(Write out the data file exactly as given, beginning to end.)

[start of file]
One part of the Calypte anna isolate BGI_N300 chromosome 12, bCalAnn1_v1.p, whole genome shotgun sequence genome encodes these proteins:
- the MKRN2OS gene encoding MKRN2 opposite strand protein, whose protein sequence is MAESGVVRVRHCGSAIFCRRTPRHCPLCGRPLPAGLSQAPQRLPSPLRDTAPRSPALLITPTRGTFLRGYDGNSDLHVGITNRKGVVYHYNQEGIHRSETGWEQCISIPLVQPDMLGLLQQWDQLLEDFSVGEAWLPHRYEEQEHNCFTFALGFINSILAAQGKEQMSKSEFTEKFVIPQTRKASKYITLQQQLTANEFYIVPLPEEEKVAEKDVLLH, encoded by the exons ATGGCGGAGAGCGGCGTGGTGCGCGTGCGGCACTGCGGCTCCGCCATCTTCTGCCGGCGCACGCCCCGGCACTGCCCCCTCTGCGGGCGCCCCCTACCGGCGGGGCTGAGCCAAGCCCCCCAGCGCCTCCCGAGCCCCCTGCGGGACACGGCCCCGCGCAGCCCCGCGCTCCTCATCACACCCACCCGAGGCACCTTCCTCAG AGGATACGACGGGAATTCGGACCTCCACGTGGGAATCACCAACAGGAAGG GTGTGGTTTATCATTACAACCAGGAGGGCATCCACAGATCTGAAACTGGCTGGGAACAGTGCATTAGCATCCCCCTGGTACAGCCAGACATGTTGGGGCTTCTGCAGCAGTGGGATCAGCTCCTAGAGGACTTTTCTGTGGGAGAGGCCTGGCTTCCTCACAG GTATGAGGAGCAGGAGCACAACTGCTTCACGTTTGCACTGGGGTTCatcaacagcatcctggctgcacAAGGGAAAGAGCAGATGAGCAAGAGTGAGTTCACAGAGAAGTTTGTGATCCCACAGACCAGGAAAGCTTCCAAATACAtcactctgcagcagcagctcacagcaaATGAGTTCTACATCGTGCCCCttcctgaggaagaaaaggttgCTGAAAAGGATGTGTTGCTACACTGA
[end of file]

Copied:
One part of the Calypte anna isolate BGI_N300 chromosome 12, bCalAnn1_v1.p, whole genome shotgun sequence genome encodes these proteins:
- the MKRN2OS gene encoding MKRN2 opposite strand protein, whose protein sequence is MAESGVVRVRHCGSAIFCRRTPRHCPLCGRPLPAGLSQAPQRLPSPLRDTAPRSPALLITPTRGTFLRGYDGNSDLHVGITNRKGVVYHYNQEGIHRSETGWEQCISIPLVQPDMLGLLQQWDQLLEDFSVGEAWLPHRYEEQEHNCFTFALGFINSILAAQGKEQMSKSEFTEKFVIPQTRKASKYITLQQQLTANEFYIVPLPEEEKVAEKDVLLH, encoded by the exons ATGGCGGAGAGCGGCGTGGTGCGCGTGCGGCACTGCGGCTCCGCCATCTTCTGCCGGCGCACGCCCCGGCACTGCCCCCTCTGCGGGCGCCCCCTACCGGCGGGGCTGAGCCAAGCCCCCCAGCGCCTCCCGAGCCCCCTGCGGGACACGGCCCCGCGCAGCCCCGCGCTCCTCATCACACCCACCCGAGGCACCTTCCTCAG AGGATACGACGGGAATTCGGACCTCCACGTGGGAATCACCAACAGGAAGG GTGTGGTTTATCATTACAACCAGGAGGGCATCCACAGATCTGAAACTGGCTGGGAACAGTGCATTAGCATCCCCCTGGTACAGCCAGACATGTTGGGGCTTCTGCAGCAGTGGGATCAGCTCCTAGAGGACTTTTCTGTGGGAGAGGCCTGGCTTCCTCACAG GTATGAGGAGCAGGAGCACAACTGCTTCACGTTTGCACTGGGGTTCatcaacagcatcctggctgcacAAGGGAAAGAGCAGATGAGCAAGAGTGAGTTCACAGAGAAGTTTGTGATCCCACAGACCAGGAAAGCTTCCAAATACAtcactctgcagcagcagctcacagcaaATGAGTTCTACATCGTGCCCCttcctgaggaagaaaaggttgCTGAAAAGGATGTGTTGCTACACTGA